This is the fourth year that Chapman student mentors from Dr. Noah Asher Golden’s IES (Integrated Educational Studies) 412 class are working alongside students from Yorba Academy of the Arts Middle School as part of the Yorba-Chapman Writing Project. For the past couple of months, Chapman student mentors have been visiting Yorba to help students write articles ranging from news articles to features and editorials. Last week was the Yorba journalists’ chance to visit Chapman University.
On Thursday, April 11, the Chapman mentors and Yorba journalists began their as usual on the Yoba campus, working together on their articles. At the beginning of second period, the Yorba journalists boarded the bus to Chapman University, which is only a few minutes away from the middle school. Emmery Llewelyn ’19, a Chapman student co-coordinator of the project, met the bus near the Musco Center for the Arts and led the middle school students to Memorial Lawn to begin their campus visit.
To start off, the Yorba journalists joined their IES 412 Chapman mentors in class. Via Skype, students had a conversation with Steve Goodman, founding director of the Educational Video Center in New York, who gave advice on how to deliver constructively critical feedback. Afterward, Chapman student mentors joined small groups of Yorba students, allowing them to give each other their own feedback on the articles they have been working on. To wrap up the class, they spoke with Raelene Holmes-Andrews, also via Skype, about presenting work in front of an audience. Holmes-Andrews is a teaching assistant at the Educational Video Center and a college student at Lehman College, a senior college of the City University of New York (CUNY).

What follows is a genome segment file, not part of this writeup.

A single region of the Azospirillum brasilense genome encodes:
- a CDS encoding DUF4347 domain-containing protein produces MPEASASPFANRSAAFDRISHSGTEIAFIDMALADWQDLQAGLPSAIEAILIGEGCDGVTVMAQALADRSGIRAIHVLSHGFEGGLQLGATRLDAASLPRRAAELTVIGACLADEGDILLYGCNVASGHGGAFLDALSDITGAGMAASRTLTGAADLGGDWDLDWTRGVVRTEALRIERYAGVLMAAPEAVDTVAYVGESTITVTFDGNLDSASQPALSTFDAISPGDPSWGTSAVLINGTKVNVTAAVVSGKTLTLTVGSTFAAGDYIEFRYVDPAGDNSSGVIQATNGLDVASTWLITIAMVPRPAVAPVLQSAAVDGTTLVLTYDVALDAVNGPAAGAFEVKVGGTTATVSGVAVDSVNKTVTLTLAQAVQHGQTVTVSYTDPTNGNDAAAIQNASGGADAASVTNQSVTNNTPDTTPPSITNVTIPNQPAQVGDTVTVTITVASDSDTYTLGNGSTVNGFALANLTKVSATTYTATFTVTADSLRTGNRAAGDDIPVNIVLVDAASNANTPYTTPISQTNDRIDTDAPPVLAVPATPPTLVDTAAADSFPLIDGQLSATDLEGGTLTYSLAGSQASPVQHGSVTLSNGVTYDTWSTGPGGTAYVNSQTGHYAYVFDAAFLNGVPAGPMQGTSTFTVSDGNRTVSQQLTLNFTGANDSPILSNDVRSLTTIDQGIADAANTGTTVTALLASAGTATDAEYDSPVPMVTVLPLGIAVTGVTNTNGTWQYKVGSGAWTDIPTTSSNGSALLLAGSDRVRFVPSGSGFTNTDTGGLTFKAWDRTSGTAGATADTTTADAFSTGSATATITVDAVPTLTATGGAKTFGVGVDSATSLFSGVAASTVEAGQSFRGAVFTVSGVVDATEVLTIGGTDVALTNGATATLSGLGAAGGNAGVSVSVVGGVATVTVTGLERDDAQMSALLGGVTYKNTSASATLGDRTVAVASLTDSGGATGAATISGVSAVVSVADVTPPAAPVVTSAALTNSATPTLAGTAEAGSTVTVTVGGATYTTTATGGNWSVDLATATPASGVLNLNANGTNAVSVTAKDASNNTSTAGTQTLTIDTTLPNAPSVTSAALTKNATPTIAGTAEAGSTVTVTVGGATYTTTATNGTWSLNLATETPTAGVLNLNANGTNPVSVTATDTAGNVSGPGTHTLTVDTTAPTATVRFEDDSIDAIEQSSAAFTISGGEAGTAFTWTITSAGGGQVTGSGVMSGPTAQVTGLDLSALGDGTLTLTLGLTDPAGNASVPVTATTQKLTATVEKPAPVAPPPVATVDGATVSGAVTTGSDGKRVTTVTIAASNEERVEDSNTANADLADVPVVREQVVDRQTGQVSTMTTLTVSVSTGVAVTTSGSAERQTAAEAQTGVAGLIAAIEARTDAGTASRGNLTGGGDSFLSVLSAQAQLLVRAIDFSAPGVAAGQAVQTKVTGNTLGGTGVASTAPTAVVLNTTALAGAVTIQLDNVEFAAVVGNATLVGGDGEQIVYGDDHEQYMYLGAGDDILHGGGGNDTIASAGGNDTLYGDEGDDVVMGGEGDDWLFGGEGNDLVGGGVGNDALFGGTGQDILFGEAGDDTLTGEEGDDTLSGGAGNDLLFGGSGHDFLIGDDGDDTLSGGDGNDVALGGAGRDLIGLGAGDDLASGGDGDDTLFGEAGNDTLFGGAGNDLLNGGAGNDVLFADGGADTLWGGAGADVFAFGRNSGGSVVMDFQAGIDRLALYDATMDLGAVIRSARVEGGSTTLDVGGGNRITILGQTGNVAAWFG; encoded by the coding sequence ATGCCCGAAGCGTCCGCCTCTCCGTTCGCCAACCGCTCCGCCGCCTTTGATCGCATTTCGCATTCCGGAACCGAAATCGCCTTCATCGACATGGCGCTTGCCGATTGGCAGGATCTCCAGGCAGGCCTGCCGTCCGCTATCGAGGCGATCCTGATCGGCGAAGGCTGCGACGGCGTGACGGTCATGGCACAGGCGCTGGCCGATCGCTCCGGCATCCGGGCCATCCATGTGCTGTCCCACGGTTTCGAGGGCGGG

The next part of the field trip involved a brief tour of The Panther, the Chapman student newspaper, as well as a Q&A session with Panther Managing Editor Jasmin Sani and Photo Editor Cassidy Keola. The middle school students asked questions such as, “How long does it usually take to publish an article?” and “What is the role of a photo editor and a managing editor?” They were also given a chance to read a copy of The Panther newspaper.
Lastly, our very own IES 412 student Isa Basche led the Yorba journalists on a tour of the Chapman campus. The tour started at the steps of Chapman’s Argyros Forum, stopped at Memorial Hall and the Fish Interfaith Center, and ended at Randall Dining Commons, where the students had lunch. Many of the Yorba journalists said their favorite part of the day was eating at the cafeteria.
Despite the few challenges that come with planning such an event, the field trip was a success. Upon asking what his favorite part of the day was, Chapman student mentor Paul Callahan said, “Seeing their reaction to the school. I just think it is really cool for them to appreciate everything because it makes them strive for something.”
One of the Yorba journalists mentioned, “It is not every day that a 6th grader is on a college campus.”
For many of middle school students, this was not only their first time at Chapman University but on any college campus.
The Yorba-Chapman Writing Partnership is made possible by the generous support of the Lloyd and Elisabeth Klein Legacy Foundation and Christine and Lon Cross.
Also special thanks to all who have made this field trip possible, including Dr. Golden, Yorba Principal Sandra Preciado-Martin and teachers Kori Shelton and Andrea Lopez, and the Chapman student co-coordinators, Emmery Llewelyn ’19 and Katelyn Carbajal ’20.